Scientists have detected a new Covid-19 variant called B.1.1.529 and are working to understand its potential implications. Because the variant has only recently emerged, scientists do not yet have evidence of its transmissibility or ability to evade vaccines. About 50 confirmed cases have been identified in South Africa, Hong Kong and Botswana.

B.1.1.529 has a very unusual constellation of mutations, which are worrying because they could help it evade the body’s immune response and make it more transmissible, scientists have said.

Senior scientists described B.1.1.529 as the worst variant they have seen since the start of the pandemic. It has 32 mutations in the spike protein, the part of the virus that most vaccines use to prime the immune system against Covid. That is about double the number associated with the Delta variant. Mutations in the spike protein can affect the virus’s ability to infect cells and spread, but also make it harder for immune cells to attack the pathogen.

Based on the evidence presented indicative of a detrimental change in COVID-19 epidemiology, the TAG-VE has advised WHO that this variant should be designated as a Variant of Concern (VOC), and the WHO has designated B.1.1.529 as a VOC, named Omicron.

Some further information on the new variant is provided by Dr Maria Van Kerkhove of the WHO, in this presentation (starting at 25.50 minutes in the presentation and ending at 29.05 minutes).

Sources:

The Guardian

WHO


EMA public stakeholder meeting on vaccines and therapeutics in the EU

Here is a link to the detailed EMA public stakeholder meeting on vaccines and therapeutics in the EU of 25 November.


Status of administered COVID-19 doses across the globe

As of 25 November, 53.8% of the world population has received at least one dose of COVID-19 vaccine. 7.81 billion doses have been administered globally and 28.33 million are now administered each day.

Only 5.5% of the people in low-income countries have received at least one dose.

Source: ourworldindata


COVID-19 vaccines approved and in clinical trials globally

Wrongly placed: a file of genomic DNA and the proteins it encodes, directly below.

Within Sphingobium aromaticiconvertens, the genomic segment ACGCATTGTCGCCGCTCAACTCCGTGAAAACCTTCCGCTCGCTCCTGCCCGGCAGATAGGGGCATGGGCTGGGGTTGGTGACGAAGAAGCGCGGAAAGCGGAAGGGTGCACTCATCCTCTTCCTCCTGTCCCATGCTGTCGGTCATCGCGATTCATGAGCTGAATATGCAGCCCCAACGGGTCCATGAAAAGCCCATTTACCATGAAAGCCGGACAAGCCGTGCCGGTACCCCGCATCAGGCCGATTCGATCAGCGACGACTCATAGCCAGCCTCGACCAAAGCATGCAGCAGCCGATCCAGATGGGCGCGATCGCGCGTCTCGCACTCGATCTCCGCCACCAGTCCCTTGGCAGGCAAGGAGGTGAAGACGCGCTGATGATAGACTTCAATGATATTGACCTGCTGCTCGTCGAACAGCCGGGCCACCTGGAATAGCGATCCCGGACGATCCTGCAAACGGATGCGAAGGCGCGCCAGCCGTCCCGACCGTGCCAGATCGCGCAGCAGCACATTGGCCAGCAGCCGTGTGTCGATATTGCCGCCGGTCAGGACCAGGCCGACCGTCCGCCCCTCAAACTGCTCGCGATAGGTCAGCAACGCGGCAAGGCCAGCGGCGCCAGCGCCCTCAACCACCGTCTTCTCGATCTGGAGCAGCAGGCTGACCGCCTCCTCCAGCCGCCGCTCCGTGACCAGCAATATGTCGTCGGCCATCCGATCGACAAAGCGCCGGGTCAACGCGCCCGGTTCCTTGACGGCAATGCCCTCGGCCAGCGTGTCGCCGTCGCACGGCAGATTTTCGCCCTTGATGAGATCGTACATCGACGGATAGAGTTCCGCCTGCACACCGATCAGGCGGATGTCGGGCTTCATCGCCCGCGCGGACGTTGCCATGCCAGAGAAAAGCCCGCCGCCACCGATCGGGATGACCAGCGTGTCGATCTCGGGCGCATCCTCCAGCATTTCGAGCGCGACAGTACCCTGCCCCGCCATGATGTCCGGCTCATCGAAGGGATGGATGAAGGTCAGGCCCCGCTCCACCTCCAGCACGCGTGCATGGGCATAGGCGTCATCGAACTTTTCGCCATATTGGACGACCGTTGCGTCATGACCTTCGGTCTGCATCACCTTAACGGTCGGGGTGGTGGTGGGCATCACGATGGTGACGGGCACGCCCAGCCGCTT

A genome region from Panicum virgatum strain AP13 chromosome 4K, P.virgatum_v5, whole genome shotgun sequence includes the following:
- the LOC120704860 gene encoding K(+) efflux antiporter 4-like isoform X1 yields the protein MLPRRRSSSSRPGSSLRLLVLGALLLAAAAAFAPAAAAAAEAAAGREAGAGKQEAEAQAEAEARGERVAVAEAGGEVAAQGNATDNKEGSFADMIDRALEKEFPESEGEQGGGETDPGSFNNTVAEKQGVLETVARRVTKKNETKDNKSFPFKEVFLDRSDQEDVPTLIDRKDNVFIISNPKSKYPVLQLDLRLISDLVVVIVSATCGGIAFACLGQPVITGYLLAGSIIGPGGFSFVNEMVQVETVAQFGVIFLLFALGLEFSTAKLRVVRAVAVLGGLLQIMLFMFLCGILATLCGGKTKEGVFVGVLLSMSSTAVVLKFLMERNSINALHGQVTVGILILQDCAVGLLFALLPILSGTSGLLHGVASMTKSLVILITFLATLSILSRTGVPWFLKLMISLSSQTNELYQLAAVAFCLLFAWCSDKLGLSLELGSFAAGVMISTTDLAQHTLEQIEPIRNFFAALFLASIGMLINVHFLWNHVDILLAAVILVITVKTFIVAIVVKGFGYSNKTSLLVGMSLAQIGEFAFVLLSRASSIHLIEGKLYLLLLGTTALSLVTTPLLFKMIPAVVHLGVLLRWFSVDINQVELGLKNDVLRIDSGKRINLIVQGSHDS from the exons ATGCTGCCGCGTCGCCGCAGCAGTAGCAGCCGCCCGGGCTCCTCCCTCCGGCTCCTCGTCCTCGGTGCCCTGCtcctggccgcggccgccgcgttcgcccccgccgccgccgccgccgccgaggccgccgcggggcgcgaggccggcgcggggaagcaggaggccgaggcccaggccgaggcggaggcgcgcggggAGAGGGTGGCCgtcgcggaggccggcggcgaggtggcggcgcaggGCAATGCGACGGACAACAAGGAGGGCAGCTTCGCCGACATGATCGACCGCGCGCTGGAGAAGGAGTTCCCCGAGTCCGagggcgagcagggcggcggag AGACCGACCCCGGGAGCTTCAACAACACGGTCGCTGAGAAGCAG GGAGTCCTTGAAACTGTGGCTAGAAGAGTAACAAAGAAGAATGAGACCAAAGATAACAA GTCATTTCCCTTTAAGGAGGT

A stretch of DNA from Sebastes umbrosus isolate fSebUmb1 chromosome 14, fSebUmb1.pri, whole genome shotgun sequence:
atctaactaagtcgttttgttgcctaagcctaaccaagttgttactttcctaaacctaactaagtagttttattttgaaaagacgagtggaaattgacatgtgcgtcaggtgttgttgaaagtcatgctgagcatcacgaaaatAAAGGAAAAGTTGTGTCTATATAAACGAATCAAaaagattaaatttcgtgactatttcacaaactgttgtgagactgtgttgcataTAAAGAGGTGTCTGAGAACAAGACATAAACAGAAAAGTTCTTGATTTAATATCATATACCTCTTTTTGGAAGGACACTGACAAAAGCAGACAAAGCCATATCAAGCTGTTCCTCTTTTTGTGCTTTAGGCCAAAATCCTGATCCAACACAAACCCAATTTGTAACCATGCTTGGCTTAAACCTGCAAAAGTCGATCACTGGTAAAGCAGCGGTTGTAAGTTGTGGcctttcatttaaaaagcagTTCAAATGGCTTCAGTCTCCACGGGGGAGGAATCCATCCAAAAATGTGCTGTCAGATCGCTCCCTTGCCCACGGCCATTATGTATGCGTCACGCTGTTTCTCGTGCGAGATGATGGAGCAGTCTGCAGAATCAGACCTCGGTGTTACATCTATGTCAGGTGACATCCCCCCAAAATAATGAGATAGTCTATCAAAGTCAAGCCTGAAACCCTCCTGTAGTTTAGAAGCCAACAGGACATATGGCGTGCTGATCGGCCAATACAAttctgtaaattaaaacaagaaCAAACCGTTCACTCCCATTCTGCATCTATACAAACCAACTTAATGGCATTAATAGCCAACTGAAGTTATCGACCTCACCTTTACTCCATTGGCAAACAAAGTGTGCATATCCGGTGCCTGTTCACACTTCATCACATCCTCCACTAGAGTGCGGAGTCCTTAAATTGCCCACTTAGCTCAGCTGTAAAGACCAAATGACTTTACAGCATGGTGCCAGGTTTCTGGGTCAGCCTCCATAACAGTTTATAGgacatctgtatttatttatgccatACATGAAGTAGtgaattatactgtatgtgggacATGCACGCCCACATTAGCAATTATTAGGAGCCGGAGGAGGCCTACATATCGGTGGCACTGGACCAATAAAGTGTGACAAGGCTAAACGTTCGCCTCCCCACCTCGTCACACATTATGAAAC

This site (link below) provides some very basic but useful information on the global progress with clinical trials for vaccines for COVID-19. You can also view information on vaccine approvals (this can be an emergency use authorisation or a conditional marketing authorisation but not a full approval) by country.

As of 25 November, the situation is as follows:

  • No of approved vaccines = 24
  • No of vaccines in Phase I trials = 38
  • No of vaccines in Phase II trials = 57
  • No of vaccines in Phase III trials = 56

More information on the regulatory status of vaccines or medicines is available here and here.

Source: covid19trackvaccines.org

24 November
Some questions about the new Covid pills from Merck and Pfizer

There has been much in the press recently about the new oral COVID-19 medicines from Merck (Lagevrio) and Pfizer (Paxlovid).

Each treatment is administered twice a day for five total days, amounting to 10 doses in total. Pfizer’s drug is co-administered with a common antiviral called ritonavir.

STAT News has published an article in which it asks some pertinent questions about these oral medicines

Source: STAT news

18 November
FDA wants 55 years to process FOIA request over vaccine data

When a group of scientists, Public Health and Medical Professionals For Transparency (PHMPT) asked the federal government (in a Freedom of Information Act request) to share the data it relied upon in licensing Pfizer’s COVID-19 vaccine, the response went beyond typical bureaucratic foot-dragging.

The FDA proposes (in court papers this week) that it should be given 55 years to review and release the trove of vaccine-related documents in response to the request. If a federal judge in Texas agrees, plaintiffs Public Health and Medical Professionals for Transparency can expect to see the full record in 2076.

FOIA law normally requires federal agencies to respond to information requests within 20 business days, but the time “will vary depending on the complexity of the request and any backlog of requests already pending at the agency,” according to the government’s central FOIA website

Justice Department lawyers representing the FDA note in court papers that the plaintiffs are seeking a huge amount of vaccine-related material – about 329,000 pages.

The plaintiffs, , a group of more than 30 professors and scientists from universities including Yale, Harvard, UCLA and Brown, filed suit in September in U.S. District Court for the Northern District of Texas, seeking expedited access to the records. They say that releasing the information could help reassure vaccine skeptics that the shot is indeed “safe and effective and, thus, increase confidence in the Pfizer vaccine.”

However, the FDA can’t simply turn the documents over wholesale. The records must be reviewed to redact “confidential business and trade secret information of Pfizer or BioNTech and personal privacy information of patients who participated in clinical trials,” wrote DOJ lawyers in a joint status report filed Monday.

The FDA proposes releasing 500 pages per month on a rolling basis, noting that the branch that would handle the review has only 10 employees and is currently processing about 400 other FOIA requests.